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Interferon based therapies can reverse fibrosis in HCV infected

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  • claudine intexas
    http://www.veritasmedicine.com/d_home.cfm?type=WU&did=7&cid=72576 Chinweike Ukomadu, M.D., Ph.D. Instructor in Medicine, Harvard Medical School Interferon
    Message 1 of 1 , Apr 27, 2003
      http://www.veritasmedicine.com/d_home.cfm?type=WU&did=7&cid=72576
      Chinweike Ukomadu, M.D., Ph.D.
      Instructor in Medicine, Harvard Medical School

      Interferon based therapies can reverse fibrosis in HCV infected
      patients
      05/31/2002

      Progressive deposition of scar tissue (fibrosis) is the hallmark of
      chronic hepatitis C infection. In its most severe form, the normal
      architecture of the liver is distorted and cirrhosis is present. Over
      the last few years, the mainstay of therapy for chronic HCV infection
      has been the use of interferon in its unmodified or modified
      (pegylated) alone or in combination with ribavirin. A new study
      reported recently in Gastroenterology evaluates the role of the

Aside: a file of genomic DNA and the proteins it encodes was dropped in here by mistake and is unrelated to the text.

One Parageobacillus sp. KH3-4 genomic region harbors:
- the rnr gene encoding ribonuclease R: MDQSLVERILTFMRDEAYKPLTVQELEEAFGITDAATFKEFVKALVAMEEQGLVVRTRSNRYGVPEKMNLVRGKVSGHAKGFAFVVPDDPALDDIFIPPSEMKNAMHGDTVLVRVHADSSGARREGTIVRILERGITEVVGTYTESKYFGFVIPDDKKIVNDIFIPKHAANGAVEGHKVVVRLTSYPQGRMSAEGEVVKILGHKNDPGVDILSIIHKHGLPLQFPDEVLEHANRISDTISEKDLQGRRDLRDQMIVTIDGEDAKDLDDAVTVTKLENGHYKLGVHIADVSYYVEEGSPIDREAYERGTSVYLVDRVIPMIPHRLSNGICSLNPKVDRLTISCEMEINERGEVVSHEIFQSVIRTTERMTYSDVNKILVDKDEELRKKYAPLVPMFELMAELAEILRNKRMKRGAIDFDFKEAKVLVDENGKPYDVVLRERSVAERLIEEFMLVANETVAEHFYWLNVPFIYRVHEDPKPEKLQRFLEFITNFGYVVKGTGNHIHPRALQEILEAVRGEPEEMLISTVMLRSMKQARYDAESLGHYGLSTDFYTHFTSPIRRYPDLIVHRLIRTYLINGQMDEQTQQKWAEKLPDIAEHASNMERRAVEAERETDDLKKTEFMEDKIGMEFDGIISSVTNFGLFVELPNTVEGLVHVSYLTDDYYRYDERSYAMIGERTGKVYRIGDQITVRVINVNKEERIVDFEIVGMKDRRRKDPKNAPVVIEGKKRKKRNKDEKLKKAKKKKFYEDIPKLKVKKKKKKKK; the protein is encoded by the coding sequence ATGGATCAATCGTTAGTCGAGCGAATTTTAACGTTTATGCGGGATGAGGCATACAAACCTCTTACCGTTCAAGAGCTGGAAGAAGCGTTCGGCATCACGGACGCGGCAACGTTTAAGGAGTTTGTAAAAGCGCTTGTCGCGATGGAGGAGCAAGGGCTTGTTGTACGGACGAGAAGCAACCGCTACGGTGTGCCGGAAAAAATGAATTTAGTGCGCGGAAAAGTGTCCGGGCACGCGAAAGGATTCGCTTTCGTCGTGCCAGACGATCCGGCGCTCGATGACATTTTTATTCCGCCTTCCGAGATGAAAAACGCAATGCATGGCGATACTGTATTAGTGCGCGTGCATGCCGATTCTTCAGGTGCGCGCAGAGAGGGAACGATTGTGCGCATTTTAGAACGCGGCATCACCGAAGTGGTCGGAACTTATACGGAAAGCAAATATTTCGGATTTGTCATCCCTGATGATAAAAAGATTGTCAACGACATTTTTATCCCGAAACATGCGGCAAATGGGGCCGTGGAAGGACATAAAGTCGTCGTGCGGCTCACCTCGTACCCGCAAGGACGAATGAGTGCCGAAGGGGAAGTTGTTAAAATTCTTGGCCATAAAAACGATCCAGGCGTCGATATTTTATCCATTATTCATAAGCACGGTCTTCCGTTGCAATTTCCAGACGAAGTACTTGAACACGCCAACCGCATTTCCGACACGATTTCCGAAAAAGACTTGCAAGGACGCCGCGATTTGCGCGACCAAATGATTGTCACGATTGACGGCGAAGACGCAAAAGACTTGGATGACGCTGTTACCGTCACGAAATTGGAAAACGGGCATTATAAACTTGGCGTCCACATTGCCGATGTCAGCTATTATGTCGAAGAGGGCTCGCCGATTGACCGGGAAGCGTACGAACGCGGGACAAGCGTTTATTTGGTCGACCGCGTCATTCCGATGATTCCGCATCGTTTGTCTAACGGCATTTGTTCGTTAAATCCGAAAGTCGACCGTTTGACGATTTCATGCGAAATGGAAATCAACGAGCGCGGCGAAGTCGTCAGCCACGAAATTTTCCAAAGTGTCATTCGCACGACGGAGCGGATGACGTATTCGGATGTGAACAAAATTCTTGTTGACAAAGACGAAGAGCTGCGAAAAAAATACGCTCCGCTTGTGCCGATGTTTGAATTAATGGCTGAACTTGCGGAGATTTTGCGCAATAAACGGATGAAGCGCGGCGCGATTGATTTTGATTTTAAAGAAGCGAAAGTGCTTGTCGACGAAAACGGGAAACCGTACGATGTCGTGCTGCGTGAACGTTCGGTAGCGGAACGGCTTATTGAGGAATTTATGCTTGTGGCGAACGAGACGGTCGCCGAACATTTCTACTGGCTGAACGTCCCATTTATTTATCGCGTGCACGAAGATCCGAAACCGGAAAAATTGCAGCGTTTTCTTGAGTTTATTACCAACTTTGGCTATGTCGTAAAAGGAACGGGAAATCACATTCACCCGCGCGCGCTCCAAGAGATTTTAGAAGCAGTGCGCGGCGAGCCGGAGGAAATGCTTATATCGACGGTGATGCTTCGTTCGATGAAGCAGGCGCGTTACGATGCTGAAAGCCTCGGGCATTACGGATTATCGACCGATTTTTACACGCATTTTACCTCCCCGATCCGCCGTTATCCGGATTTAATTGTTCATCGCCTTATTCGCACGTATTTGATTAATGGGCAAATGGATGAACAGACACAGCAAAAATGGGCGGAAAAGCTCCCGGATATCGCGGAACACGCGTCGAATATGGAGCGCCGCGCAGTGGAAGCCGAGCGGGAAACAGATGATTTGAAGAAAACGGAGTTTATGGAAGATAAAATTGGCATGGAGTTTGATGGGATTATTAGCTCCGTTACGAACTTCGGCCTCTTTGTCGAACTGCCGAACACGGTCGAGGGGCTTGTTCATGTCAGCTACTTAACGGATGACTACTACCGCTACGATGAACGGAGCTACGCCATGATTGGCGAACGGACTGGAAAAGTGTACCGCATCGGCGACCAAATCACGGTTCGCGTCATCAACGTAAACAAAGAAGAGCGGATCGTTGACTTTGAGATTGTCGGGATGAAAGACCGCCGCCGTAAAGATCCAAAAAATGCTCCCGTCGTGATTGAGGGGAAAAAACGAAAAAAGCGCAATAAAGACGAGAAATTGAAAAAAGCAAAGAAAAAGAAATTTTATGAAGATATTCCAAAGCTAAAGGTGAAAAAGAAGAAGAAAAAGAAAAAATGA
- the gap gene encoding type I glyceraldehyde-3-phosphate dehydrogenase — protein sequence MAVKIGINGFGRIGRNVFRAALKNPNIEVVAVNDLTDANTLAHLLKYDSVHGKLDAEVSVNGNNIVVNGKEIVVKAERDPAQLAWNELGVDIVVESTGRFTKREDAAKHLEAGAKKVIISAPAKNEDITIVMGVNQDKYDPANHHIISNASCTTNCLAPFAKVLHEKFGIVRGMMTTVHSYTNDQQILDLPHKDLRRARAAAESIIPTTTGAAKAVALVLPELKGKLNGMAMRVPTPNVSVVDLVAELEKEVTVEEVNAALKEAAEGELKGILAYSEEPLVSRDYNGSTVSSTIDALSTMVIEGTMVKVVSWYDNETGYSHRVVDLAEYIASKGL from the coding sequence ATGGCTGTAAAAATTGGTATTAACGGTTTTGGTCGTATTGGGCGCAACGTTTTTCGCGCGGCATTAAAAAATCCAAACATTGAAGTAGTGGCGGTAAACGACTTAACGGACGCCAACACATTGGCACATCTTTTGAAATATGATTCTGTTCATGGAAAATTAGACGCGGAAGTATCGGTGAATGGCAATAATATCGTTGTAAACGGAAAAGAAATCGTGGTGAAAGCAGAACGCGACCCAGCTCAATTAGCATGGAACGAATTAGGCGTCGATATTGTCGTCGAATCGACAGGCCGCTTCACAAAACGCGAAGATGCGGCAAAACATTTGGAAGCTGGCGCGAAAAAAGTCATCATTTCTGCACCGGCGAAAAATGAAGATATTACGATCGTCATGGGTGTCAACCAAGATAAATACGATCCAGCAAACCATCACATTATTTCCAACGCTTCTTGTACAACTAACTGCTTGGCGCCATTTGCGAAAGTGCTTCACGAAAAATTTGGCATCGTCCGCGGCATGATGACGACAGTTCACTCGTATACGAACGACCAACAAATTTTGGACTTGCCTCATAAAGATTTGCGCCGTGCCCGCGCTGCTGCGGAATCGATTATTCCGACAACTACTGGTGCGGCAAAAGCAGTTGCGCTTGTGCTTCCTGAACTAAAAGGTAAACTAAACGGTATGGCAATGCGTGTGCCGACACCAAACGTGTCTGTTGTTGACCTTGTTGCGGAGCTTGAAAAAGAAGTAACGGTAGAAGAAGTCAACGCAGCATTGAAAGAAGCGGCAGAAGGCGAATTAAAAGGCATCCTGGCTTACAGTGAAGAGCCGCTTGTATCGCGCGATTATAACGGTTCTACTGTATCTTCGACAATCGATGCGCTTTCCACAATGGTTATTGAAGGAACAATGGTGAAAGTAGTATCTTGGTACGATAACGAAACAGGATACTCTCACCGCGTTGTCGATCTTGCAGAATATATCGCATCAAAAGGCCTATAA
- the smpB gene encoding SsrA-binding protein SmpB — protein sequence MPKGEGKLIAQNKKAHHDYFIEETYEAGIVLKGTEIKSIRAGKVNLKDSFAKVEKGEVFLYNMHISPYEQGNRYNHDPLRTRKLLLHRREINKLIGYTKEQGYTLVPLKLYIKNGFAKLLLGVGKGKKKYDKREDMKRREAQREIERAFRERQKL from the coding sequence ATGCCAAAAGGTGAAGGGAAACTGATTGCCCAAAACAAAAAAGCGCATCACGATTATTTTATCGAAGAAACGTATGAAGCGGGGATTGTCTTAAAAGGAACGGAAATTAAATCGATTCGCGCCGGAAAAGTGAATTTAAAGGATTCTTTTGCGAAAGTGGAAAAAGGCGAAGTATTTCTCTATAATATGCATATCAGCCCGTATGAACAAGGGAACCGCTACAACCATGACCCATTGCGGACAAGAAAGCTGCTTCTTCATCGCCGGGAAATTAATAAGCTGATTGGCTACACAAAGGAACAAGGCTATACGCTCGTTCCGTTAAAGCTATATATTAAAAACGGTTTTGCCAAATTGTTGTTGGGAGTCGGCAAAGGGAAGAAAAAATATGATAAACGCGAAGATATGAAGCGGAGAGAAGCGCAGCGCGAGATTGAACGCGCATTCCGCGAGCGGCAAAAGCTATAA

multiple interferon-based regimens of the last decade on disease
      progression in treated patients.
      The authors of this study evaluated pre- and post-treatment biopsies
      of over 3,000 patients who had been treated with interferon based
      regimens (10 regimens were evaluated). The analysis of these
      biopsies showed that the degree of inflammation improved in 39%
      (regular interferon alone for 24 weeks) to 73% (optimal weight based
      pegylated interferon and ribavirin). In addition, the rate of
      progression of cirrhosis was reduced in all treatment regimens. The
      most astonishing finding though was that cirrhosis reversal was
      evident in 75 of 143 patients (49%) who had histologic evidence of
      cirrhosis prior to treatment.

      This study supports already existing ideas that cirrhosis may be
      reversed. More importantly, it offers enormous hope to patients who
      brave months of therapy in order to achieve viral suppression. Maybe
      it is no longer too late to treat.

      Reference:

      Poynard T, McHutchison J, Manns M, Trepo C, Lindsay K, Goodman Z,
      Ling MH, Albrecht J. Impact of pegylated interferon alfa-2b and
      ribavirin on liver fibrosis in patients with chronic hepatitis C.
      Gastroenterology. 2002 May;122(5):1303-13


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